Rereading Katniss

Over the last few days, I’ve been rereading the Hunger Games trilogy for the first time in years.

I’ve been meaning to do this for a while, but with the libraries closed and my copies in London, there were a number of significant barriers in the way. However, when I found myself back in the UK temporarily for medical reasons (essential travel) and therefore reunited, in the short term, with my books, I decided now was the time.

The Hunger Games was, of course, a massive phenomenon in the world of YA fiction, impossible to ignore. I won’t pretend I was ahead of the trend on that one, because I wasn’t; there are very few major YA books from the past 15 years where I’ve been an early adopter, especially since teen me was often snobbish about anything that seemed too popular. But I vividly remember the first time I read the books, racing through all three of them in the space of about a day and a half. I never bought into the ironic, Capitol-esque marketing ploy of “Team Peeta or Team Gale?” because as far as I was concerned, that wasn’t at all what interested me about the books.

I wanted to reread because I found, recently, that I couldn’t remember them in detail; I was also interested because of comparisons others had drawn with my own work. Obviously, I’m not about to start using THG as a comp title — it’s old enough now that doing so would only make me look like somebody who hasn’t read any YA for a decade, for a start — but I wanted to see how apt those parallels might or might not be, and whether I could learn anything from it.

I don’t know that what stood out to me now was what appealed to me as a teenager; I don’t have a strong enough memory of my sixteen-year-old self to be sure. But I definitely found myself engaging with the books both as a reader (emotional investment) and as a writer (analysing Collins’ craft and narrative choices).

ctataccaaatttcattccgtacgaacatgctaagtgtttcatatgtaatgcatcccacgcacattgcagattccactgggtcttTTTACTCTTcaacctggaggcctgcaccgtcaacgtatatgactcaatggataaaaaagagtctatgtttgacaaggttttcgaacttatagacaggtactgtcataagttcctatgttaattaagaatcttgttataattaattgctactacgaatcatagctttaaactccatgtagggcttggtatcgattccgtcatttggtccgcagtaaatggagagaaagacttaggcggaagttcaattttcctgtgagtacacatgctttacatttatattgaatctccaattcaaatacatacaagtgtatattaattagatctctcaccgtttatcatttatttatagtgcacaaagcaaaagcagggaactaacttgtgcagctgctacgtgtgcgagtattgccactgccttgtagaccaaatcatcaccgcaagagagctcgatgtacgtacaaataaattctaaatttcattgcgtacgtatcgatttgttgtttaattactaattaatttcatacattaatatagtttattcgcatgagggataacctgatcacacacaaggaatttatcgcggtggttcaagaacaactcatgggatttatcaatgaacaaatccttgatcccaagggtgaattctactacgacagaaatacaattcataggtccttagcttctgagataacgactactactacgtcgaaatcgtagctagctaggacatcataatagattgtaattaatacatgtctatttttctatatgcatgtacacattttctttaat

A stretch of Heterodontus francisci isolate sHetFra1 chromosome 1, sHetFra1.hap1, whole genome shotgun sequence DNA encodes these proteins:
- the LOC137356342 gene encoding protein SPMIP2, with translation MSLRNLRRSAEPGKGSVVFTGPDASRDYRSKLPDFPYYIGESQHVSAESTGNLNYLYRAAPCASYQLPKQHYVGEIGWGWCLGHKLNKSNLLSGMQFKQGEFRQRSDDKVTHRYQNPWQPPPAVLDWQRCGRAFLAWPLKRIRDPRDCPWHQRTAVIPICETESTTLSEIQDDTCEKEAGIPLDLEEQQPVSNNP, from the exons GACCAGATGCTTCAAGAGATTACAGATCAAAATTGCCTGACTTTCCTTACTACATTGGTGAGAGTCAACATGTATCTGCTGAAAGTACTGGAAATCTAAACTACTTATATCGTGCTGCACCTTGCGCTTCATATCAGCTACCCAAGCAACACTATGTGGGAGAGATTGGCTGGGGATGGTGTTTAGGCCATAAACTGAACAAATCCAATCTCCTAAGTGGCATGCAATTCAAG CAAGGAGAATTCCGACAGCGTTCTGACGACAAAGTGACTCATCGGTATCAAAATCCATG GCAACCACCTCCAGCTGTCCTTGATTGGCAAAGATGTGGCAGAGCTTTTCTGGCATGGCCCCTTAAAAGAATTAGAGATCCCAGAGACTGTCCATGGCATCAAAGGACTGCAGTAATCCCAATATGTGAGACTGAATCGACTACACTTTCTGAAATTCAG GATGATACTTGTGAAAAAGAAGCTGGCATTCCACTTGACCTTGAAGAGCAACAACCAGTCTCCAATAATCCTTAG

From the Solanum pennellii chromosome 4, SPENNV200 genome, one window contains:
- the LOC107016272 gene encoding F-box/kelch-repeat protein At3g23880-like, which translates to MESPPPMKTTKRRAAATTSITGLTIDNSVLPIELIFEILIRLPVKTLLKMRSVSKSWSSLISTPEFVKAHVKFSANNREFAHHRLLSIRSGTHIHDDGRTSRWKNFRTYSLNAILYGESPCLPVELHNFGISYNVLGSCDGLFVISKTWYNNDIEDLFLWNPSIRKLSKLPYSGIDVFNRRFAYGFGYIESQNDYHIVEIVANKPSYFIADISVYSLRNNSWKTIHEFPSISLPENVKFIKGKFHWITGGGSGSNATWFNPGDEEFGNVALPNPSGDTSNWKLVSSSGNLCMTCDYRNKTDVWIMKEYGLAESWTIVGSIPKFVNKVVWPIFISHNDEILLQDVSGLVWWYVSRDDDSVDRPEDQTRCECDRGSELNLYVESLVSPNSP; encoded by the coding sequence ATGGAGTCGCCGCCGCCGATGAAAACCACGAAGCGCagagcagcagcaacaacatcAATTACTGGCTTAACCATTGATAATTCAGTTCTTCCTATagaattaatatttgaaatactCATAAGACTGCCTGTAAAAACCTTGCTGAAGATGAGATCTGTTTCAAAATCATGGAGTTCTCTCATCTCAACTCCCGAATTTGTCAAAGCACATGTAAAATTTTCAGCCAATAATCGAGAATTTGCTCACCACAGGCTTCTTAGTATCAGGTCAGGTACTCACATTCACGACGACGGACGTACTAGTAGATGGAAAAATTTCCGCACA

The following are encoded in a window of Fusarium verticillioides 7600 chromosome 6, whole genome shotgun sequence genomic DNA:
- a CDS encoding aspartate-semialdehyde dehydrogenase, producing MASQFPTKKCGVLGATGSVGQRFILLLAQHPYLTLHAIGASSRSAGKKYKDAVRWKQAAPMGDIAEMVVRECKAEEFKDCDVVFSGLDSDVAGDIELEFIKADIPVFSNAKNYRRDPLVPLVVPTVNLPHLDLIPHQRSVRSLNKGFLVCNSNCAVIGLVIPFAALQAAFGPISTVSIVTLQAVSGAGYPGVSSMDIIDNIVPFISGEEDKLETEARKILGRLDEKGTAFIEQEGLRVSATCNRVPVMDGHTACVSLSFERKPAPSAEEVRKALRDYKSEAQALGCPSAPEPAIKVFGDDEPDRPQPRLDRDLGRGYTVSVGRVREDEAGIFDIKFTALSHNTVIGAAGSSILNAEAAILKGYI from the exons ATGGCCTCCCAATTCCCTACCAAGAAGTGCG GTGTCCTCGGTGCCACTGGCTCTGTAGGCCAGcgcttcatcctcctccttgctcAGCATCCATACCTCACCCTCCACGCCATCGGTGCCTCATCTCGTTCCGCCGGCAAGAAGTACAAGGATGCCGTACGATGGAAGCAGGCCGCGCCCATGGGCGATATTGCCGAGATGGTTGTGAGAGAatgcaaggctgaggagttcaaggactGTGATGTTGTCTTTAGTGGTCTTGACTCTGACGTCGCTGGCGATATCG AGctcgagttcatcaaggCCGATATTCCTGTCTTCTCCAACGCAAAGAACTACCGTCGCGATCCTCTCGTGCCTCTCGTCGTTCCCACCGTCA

I was struck by Katniss: how unlikeable she is. How uncompromising. Not because she thinks she’s better than the other characters or prides herself on being different or anything like that, but because her response seems to be, I don’t know how to behave the way you expect me to when it’s so antithetical to my experience of the world. Is that a neurodivergent vibe I get from her? Perhaps. It’s obvious, of course, that the way the Capitol expects her to behave is irrational and artificial, for a girl from her background — perhaps any of the District 12 girls would have reacted the same way. I’m not sure.

But the thing about Katniss is that no matter how calculating, how selfish, how violent she becomes in her attempts to survive, she doesn’t stop being a sympathetic character. This fascinates me, as somebody who tends to write morally grey characters who do terrible things but still wants my readers to care about them. Part of it with Katniss is the old tried and true method — if everybody around them is worse, you root for the awful character regardless. Part of it, I think, is that she feels such self-disgust and is so unflinching in her cruel assessments of her own character that she almost absolves the audience of any responsibility to do the same. You don’t need to judge her, because she’s already done it.

The fact that she sees herself in this way helps, obviously, with maintaining sympathy even after she’s killed and so on: it would be harder to root for a character who enjoyed it. You constantly have this sense with Katniss that she’s trapped, and has no other choice, but somehow this doesn’t translate into her feeling like a passive character who only reacts — even though a lot of the time, that is almost the case. She isn’t given the information she needs to make choices, and she isn’t given the power, either. But she never reacts the way people around her are expecting her to react, which I think is what helps the plot avoid becoming predictable.

I was also struck by the intensity of emotional consequences in the books. I’m not about to suggest THG is unique among YA dystopias in portraying trauma and depression — but I do think there’s something unusual in how profoundly events affect Katniss. In how it depicts her nightmares and panic attacks and depression, which pervade books two and three. Some of it’s obvious, and some of it’s more subtle, but no traumatising event is ever allowed to pass without consequences. Even when physical damage is ‘repaired’ by Capitol doctors, the mental scars remain.